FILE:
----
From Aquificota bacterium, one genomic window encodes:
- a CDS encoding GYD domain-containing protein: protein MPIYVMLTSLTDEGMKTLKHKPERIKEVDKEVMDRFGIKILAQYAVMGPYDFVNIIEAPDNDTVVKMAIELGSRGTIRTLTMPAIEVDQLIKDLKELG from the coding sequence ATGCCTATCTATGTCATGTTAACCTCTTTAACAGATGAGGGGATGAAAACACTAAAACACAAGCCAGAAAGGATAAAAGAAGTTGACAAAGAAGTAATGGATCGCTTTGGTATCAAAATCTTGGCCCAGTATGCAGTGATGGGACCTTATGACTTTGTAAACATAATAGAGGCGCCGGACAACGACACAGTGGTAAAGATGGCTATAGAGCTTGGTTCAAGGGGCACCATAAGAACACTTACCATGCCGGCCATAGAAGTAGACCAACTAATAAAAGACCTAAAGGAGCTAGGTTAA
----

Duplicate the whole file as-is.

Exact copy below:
From Aquificota bacterium, one genomic window encodes:
- a CDS encoding GYD domain-containing protein: protein MPIYVMLTSLTDEGMKTLKHKPERIKEVDKEVMDRFGIKILAQYAVMGPYDFVNIIEAPDNDTVVKMAIELGSRGTIRTLTMPAIEVDQLIKDLKELG from the coding sequence ATGCCTATCTATGTCATGTTAACCTCTTTAACAGATGAGGGGATGAAAACACTAAAACACAAGCCAGAAAGGATAAAAGAAGTTGACAAAGAAGTAATGGATCGCTTTGGTATCAAAATCTTGGCCCAGTATGCAGTGATGGGACCTTATGACTTTGTAAACATAATAGAGGCGCCGGACAACGACACAGTGGTAAAGATGGCTATAGAGCTTGGTTCAAGGGGCACCATAAGAACACTTACCATGCCGGCCATAGAAGTAGACCAACTAATAAAAGACCTAAAGGAGCTAGGTTAA